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J Geils Band Is Prepped For A Detroit Breakdown With The Seger Crew

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By Scott Mervis

Pittsburgh Post-Gazette

(TNS)

The J Geils Band was on some strange bills in its early days, partnering with British prog bands Emerson, Lake & Palmer (1971) and Yes (1972) and then Manfred Mann (1975).

The Boston rockers also shared a stage with Bob Seger in Detroit, at the Michigan State Fairgrounds in May 1971 with the Allman Brothers Band, Johnny Winter, Edgar Winter’s White Trash and Boz Scaggs, among others.

“I remember his ‘Ramblin’ Gamblin’ Man’ 45 had come out,” says J Geils singer Peter Wolf, “so I was always a fan, and he had such a distinctive voice, and as the years went on we also became labelmates, so we had a nice social rapport between the two of us.”

Wolf planned to spend 2015 focused on the follow-up to his 2010 solo album, “Midnight Souvenirs,” and then tour with the Geils Band in the fall, but he says, “The Seger tour was coming about, and there was an invitation if we’d like to join them on some dates. I figured it would be a good package because we both have the same roots.”

That would be the old time rock ‘n’ roll.

Wolf, originally from the Bronx, went to the School of the Museum of Fine Arts in Boston in the mid ‘60s as an art major and was briefly roommates with David Lynch.

“He dropped out to go to Philly to make films and I dropped out to start a band, and the reason was because I was a fan. As a kid, I just bought records. The first time I heard a Little Richard record, I ran out and got it. And Elvis and Buddy Holly and Chuck Berry. So, there was this band of artists at this art school, and I just started hanging out with them because the best way to make friends with musicians was to start a band. I didn’t have any training or anything.”

After a stint as a DJ known as the Wolfa Goofa, he hooked up with the J Geils Band, and a year before that Detroit show, in 1970, the band released a self-titled Atlantic debut highlighted by an amped-up cover of the Contours R&B tune “First I Look at the Purse.” The Geils Band made a name for itself with the raucous 1972 live album “Full House,” recorded in the band’s second home of Detroit.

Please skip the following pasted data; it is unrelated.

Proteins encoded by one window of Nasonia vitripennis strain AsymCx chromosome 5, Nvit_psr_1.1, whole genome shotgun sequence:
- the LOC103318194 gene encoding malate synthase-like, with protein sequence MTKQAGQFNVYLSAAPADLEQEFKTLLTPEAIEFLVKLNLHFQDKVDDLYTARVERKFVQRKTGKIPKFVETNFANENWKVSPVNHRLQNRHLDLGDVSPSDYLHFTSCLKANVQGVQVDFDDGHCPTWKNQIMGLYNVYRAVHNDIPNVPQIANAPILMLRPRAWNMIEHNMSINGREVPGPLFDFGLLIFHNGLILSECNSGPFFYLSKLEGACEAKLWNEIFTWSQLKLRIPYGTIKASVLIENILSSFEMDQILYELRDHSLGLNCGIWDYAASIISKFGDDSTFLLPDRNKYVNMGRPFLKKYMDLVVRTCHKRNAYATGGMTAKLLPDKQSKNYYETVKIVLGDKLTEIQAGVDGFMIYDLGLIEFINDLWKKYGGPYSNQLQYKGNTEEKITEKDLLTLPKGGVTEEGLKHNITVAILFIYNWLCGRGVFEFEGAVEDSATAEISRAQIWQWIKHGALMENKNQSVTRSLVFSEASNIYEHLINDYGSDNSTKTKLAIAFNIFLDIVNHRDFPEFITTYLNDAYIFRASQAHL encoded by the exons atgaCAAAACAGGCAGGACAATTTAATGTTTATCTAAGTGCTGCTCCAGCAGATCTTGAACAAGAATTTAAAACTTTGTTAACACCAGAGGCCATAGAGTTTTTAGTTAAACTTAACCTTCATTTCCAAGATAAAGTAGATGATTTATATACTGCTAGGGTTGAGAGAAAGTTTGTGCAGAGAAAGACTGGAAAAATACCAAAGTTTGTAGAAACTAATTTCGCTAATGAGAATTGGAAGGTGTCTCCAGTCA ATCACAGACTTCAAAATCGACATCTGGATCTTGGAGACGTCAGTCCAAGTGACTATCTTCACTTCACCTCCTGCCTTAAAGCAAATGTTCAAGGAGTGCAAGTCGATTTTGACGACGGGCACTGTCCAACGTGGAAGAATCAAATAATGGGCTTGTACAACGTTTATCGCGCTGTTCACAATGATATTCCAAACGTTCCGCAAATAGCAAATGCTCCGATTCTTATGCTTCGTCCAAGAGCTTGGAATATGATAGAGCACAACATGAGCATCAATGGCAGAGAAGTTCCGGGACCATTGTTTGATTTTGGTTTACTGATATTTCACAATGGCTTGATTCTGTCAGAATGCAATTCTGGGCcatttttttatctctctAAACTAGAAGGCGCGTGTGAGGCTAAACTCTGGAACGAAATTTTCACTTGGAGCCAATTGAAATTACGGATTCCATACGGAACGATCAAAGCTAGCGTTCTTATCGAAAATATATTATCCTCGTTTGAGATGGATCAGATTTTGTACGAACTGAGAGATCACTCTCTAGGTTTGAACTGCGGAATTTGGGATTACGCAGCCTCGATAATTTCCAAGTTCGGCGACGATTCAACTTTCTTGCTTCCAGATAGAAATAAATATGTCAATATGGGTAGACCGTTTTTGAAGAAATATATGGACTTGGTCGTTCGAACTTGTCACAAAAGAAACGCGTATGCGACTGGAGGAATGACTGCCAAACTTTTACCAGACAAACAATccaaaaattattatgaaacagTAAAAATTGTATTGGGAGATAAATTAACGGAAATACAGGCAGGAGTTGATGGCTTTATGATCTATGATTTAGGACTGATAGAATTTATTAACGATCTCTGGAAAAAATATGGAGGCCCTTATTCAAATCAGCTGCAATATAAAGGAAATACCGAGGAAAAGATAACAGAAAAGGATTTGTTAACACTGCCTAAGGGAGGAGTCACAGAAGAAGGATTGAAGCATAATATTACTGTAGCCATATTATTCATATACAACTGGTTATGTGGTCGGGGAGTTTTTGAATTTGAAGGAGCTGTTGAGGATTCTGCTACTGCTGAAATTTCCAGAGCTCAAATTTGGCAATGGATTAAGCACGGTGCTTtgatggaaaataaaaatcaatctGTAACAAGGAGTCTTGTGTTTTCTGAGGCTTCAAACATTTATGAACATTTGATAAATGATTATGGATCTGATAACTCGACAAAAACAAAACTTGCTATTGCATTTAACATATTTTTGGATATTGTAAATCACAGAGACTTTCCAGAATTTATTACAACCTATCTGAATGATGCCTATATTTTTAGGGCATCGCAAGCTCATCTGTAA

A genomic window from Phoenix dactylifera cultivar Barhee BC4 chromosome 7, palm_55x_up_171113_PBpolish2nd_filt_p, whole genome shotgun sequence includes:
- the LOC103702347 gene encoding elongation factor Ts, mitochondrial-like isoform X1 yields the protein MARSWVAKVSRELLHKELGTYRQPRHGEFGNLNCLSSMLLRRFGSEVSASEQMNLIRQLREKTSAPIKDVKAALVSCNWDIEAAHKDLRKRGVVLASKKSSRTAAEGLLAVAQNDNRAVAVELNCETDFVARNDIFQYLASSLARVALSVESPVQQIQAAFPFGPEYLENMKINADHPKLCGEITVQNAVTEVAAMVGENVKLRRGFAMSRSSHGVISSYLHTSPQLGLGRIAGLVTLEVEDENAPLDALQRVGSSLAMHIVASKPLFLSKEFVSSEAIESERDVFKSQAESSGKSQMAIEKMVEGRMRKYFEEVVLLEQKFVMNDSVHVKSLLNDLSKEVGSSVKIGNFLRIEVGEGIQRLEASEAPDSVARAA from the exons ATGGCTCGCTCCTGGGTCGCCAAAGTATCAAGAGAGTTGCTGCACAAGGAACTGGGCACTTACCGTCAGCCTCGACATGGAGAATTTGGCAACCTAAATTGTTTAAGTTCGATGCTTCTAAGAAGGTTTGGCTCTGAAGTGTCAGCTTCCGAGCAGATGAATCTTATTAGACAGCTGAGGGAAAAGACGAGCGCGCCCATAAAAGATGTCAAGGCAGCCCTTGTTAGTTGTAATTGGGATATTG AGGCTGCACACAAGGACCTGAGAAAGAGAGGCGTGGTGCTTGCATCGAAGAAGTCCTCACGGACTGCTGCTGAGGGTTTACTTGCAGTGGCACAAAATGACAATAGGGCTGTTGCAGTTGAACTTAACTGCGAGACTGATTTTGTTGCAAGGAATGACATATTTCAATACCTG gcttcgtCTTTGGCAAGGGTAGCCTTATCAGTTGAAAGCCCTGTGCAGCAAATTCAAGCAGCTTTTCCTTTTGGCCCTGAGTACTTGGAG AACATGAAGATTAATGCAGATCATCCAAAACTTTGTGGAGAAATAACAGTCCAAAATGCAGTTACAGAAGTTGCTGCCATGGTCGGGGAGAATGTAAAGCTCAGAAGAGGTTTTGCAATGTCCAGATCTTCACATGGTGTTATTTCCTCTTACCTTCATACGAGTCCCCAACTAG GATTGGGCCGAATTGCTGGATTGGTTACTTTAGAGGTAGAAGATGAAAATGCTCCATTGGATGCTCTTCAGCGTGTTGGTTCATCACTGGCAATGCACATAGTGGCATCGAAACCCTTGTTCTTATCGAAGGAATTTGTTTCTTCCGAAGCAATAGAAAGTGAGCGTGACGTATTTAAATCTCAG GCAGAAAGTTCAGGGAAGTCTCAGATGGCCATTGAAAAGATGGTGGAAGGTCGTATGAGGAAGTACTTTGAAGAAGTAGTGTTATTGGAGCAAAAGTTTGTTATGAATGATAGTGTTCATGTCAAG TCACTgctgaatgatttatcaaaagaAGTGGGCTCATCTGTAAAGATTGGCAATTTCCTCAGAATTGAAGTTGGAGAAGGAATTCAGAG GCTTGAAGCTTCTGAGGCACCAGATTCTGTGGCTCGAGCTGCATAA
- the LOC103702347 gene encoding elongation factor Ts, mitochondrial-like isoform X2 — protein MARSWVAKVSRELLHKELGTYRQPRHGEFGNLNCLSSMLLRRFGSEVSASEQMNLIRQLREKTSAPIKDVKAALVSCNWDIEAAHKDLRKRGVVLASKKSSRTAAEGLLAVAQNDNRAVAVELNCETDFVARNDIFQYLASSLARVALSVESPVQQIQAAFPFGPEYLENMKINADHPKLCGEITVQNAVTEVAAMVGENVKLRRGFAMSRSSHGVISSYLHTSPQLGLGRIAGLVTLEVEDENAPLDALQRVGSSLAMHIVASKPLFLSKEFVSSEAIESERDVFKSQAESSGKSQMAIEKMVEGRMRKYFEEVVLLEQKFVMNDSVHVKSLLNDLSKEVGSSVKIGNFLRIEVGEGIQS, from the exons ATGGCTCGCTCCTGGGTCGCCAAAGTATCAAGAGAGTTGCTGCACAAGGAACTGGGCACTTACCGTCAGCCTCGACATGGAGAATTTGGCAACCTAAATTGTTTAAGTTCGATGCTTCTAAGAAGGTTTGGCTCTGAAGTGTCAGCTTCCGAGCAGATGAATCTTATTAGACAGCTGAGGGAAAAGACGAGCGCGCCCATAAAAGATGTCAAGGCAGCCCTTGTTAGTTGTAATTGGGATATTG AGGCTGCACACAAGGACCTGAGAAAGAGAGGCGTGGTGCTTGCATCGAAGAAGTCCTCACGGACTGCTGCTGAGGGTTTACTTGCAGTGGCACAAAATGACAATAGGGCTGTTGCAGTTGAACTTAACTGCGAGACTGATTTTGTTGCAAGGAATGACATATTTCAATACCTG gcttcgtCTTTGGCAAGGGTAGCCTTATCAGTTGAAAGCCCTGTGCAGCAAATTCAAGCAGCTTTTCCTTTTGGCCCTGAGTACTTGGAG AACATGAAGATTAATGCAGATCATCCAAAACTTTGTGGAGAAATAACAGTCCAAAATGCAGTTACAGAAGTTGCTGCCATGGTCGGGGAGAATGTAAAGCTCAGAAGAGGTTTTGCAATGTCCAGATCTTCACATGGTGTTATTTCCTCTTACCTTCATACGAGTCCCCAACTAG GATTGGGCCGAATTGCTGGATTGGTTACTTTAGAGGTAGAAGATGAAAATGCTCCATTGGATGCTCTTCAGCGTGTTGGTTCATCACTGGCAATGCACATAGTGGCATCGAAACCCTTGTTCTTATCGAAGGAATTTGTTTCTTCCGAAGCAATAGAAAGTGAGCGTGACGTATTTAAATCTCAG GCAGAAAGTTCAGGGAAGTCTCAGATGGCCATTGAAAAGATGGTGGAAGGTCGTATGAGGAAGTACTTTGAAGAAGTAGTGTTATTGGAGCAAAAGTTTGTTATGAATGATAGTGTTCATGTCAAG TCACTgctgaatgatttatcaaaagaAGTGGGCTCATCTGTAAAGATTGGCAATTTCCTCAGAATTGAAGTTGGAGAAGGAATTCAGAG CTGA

It spent the ‘70s as one of the coolest of the bluesy rock ‘n’ roll bands, churning out such great songs as “Make Up Your Mind,” “Detroit Breakdown” and “Must of Got Lost” before hitting superstar status in the early ‘80s via MTV and undergoing a sonic makeover on “Love Stinks,” the chart-topping “Centerfold” and “Freeze Frame.”

If you based it on current classic rock radio, those more cartoonish songs from the latter days are the sound of the J Geils Band.

“I prefer a lot of the grittier, earlier roots of the Geils Band,” Wolf says, “which was blues and R&B. That’s the period I find the most enjoyable to revisit. The other songs had become popular, but a lot of that had to do with the MTV era that became so powerful that the idea of the video almost transcended the importance of the song. The focus from radio went to MTV.

“I understand people growing up with ‘Freeze Frame’ and ‘Love Stinks’ and stuff like that. I well understand that those are the songs many people recognize. The good thing about being on the Seger tour is that a lot of Seger’s fans are the same fans of the Geils Band from that era (of the ‘70s), so we don’t have any problem going into the deeper stuff at a Bob Seger show.”

The J Geils Band discography ends in 1984 with the singer moving on to a solo career with the well-received “Lights Out” and the Wolf-less JGB flopping with “You’re Gettin’ Even While I’m Gettin’ Odd.”

“They felt it would be best if I went my way and they went theirs and they did an album without me,” he says. “It wasn’t that I left by choice. It was just a lot of artistic incompatibility — that’s what started me off as a solo artist. A lot of songs I wrote for ‘Lights Out’ were meant for J Geils Band. When the Geils Band went separate ways, it enabled me to work with people like Aretha Franklin and Mick Jagger and Keith Richards, and Little Milton and Merle Haggard and Steve Earle.”

The Geils Band split in ‘85, and the reunions started 14 years later in 1999. The current lineup has Wolf fronting core members Seth Justman (keyboards), Danny Klein (bass) and Magic Dick (harmonica) with Duke Levine (guitar), Kevin Barry (guitar) and Tom Arey (drums).

No J Geils.

“His attitude towards the band became more negative than positive,” Wolf says. “As we moved on, the issue was resolved in a positive way.”

Truth be told, the name never made that much sense to begin with.

“It was always very awkward for a lot of people that it was called the J Geils Band because J (the guitarist) didn’t really do any of the songwriting or arranging,” the singer says. “And to be honest, a lot of people assumed I was the J Geils Band. (Promoter) Bill Graham, when we first played the Fillmore, he came up to me and said, ‘J, you guys are fantastic!’ He was kind of stunned when he found out I wasn’t J.

“It’s like the Dave Clark Five. People think Dave Clark was the singer and the frontman when he wasn’t. Or even Kool and the Gang — Kool was the bass player. With J it was his manager at the time, he wanted it to be called the J Geils Band, and we were just wanting to play, we weren’t thinking about names. At that time, we shared the same passion, and I think J’s passion changed.”

———

©2015 Pittsburgh Post-Gazette

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J Geils Band Is Prepped For A Detroit Breakdown With The Seger Crew